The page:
PUNK TO COUNTRY
A personal musical transition and reckoning
By Danny R. Phillips
"Is it really punk rock/ like the Party line?" -Jeff Tweedy
Since first hearing punk, I was drawn to it. As a kid that enjoyed music and books while being unfortunately stuck amongst the farmland of the Midwest, the challenge that punk brought to the norm, the rebellion, the speed, the polar opposite of Top 40 radio, drew me in to its snarling side like a magnet to a forgotten Chevy in a scrap yard.
I immersed myself in punk and alternative of the late eighties and early nineties as a way, I later realized, to distance myself from the music that I heard growing up with my family. My hatred of country music was a stubborn act of youthful defiance and thick headed stupidity. The final nail in Country music's coffin for me was the arrival of Garth Brooks. His "music" was inescapable in my bullshit town. It was pop music with a fiddle and a twang, and he was everything wrong with music in a big white cowboy hat. I was fucking done.
For years, after moving away and becoming a music journalist, I successfully avoided most things Country, barring the occasional Hank Williams or Johnny Cash tune. This lasted until I spent a year and a half booking bands at a punk bar in the heart of America. I loved it, and I certainly dug the bands, but I could feel a shift was happening inside of me. The emotion of the music, the power of the words, cookie cutter anger, the rules, the keepers of cool; the messages were all bleeding together into a pile of repetition. Every night became the same. Don't get me wrong, I still love The Ramones as much as I ever have, but night after night, seeing bands play the same three chords that have been played since 1977 gets old.
While punk was, and always will be, in my heart, it seemed it was time to re-evaluate the space it held in my life. I longed for a well-placed mandolin, a Hammond B-3 organ, a pedal steel full of emotion or a lyric line that breaks my heart no matter how many times I hear it; sadness over anger, purity over pretense, melody over disjointed lines. Sonic beauty over a wall of sound and spit.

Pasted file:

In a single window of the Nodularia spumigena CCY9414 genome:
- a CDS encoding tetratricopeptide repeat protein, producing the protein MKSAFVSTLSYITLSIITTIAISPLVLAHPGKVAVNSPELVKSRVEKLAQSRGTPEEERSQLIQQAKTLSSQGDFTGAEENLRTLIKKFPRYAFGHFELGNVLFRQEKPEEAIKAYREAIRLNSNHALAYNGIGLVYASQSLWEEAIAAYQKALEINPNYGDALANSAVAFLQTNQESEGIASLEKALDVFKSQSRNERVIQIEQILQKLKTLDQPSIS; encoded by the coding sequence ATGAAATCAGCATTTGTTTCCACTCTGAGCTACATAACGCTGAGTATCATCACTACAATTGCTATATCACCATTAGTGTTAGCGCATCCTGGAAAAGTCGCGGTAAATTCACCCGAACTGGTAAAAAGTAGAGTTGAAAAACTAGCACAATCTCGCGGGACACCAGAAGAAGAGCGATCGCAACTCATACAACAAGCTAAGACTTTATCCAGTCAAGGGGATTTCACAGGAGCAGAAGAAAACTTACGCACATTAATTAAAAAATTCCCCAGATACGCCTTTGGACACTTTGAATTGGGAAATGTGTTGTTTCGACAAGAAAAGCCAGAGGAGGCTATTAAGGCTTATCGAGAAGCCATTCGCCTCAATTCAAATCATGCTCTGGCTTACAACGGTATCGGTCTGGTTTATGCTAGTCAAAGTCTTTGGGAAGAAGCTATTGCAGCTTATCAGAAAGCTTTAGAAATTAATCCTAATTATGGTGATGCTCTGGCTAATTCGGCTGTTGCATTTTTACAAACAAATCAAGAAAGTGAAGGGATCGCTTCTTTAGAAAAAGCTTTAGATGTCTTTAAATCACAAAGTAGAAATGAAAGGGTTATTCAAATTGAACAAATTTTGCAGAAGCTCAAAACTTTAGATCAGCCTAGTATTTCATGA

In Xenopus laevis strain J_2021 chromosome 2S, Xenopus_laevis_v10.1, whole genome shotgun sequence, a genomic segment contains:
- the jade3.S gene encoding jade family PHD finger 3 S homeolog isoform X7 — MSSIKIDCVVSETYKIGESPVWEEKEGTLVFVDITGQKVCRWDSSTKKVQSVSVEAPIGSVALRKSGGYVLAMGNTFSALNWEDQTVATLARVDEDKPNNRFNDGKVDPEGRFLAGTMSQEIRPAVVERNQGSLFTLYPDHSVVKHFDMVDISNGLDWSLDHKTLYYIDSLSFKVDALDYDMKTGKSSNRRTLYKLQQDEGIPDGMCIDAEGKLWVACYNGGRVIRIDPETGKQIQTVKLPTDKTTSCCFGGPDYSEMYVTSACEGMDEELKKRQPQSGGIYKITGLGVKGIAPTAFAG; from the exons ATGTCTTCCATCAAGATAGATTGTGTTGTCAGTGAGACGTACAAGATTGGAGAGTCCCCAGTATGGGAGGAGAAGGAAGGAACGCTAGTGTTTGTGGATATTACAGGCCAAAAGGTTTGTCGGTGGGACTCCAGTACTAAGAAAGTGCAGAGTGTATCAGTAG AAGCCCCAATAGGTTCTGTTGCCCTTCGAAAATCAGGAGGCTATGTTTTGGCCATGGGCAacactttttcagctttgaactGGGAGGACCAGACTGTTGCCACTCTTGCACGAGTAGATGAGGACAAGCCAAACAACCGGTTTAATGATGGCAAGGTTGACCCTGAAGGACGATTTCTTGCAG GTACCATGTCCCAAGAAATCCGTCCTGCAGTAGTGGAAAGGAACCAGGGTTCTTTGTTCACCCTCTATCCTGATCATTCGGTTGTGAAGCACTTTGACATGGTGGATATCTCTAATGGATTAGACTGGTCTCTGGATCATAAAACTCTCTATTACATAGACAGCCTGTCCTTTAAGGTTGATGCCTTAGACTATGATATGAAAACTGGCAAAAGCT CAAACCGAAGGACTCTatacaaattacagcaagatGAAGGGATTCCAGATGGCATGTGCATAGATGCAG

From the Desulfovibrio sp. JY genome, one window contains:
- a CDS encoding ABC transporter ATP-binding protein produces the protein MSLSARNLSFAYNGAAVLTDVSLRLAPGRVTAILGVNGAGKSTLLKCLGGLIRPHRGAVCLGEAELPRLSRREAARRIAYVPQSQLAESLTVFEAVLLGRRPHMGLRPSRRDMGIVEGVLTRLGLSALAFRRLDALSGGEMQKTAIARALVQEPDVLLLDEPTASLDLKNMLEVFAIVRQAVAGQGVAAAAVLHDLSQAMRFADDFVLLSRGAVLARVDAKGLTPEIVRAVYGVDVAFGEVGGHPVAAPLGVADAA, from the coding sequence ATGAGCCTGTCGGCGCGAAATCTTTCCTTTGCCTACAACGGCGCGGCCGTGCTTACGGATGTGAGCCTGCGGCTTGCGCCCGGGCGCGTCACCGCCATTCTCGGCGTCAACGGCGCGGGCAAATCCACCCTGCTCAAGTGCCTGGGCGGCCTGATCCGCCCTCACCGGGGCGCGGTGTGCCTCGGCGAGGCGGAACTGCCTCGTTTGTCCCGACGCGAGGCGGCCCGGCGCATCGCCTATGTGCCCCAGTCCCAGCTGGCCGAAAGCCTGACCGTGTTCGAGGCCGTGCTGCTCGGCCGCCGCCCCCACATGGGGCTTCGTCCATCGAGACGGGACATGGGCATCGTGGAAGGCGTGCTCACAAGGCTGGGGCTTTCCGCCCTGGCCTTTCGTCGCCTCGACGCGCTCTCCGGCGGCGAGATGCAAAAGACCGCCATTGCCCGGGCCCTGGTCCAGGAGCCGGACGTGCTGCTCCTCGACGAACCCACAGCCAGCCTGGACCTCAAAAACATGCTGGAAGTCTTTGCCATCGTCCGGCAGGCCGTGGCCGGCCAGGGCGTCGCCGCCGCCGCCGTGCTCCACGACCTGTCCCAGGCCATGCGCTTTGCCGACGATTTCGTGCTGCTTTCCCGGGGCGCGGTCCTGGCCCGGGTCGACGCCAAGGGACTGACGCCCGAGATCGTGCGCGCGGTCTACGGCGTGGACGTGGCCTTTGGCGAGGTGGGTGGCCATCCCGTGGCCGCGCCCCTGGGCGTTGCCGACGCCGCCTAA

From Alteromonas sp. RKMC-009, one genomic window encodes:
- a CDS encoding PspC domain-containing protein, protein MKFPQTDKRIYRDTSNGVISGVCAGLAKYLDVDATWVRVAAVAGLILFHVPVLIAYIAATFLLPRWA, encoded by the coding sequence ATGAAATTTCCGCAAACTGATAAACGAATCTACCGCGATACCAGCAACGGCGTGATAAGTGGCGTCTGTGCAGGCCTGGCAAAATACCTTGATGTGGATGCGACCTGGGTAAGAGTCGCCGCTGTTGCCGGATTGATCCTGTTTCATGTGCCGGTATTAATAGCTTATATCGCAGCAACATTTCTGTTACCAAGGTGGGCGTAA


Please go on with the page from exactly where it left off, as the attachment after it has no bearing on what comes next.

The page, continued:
That's when the musical beast I hated so much as a young man, the music I rubbed against in my 20s, began to make sense to me in my 40s. You may call me a poser or a never was, you could pull my card, whatever you see fit, but sadly, very little punk spoke to me anymore. My struggles in life, the tragedies, and the losses pulled me away from a dude named after a Gelatin dessert product and toward a guy from Bakersfield named Buck.
I began combing through the old country catalog and memories came flooding back to me: mornings hearing "Together Again" and "Folsom Prison" as I ate cereal, riding with my uncle as Merle's "Mama Tried" blasted from his International Scout's blown out speakers, Marty Robbins playing while my grandma made a quilt. It was all there, just waiting.
I dug deeper, remembering my brushes in college with The Flying Burrito Brothers, The Jayhawks, Missouri's greatest band The Bottle Rockets, and one of the all-time best bands, Uncle Tupelo. All of it called back to the country in one way or another.
The thing is, I've come to realize that I never hated country music, I just think I hadn't been fucked over enough by life for the music to ring true. It took a divorce, drug addiction and true loss for me to understand it. I had to live a country song. So, as I watch young punks who cover Green Day and think of it as classic punk, or the lost, battered warriors still bitching about Reagan and a system that will be forever broken, I drift off.
I think of The Carter Family, The Stanley Brothers, or even the creator of Cosmic American Country, Gram Parsons. I recall those before that had real trials and tribulations, I think of geniuses like Hank, who were swallowed by the very things they warned about in their songs. I think of all those that came before, and those that will come still. I think of the late Justin Townes Earle, Tyler Childers, Lydia Loveless, Billy Strings, Jenny Don't & the Spurs, and the new crop of players digging through the surface to find the country roots below, to all the ones forgotten in my memories waiting to be found again.
Punk mostly has worn thin and threadbare to me. A foggy, weary, and tattered part of my life; an angry yet joyous piece of my puzzle. However, now that I'm looking hard at 50, I'm tired of the shouting.
I want peace in my life. Perhaps that's in the form of smoking a joint while I listen to the Man in Black. We shall see.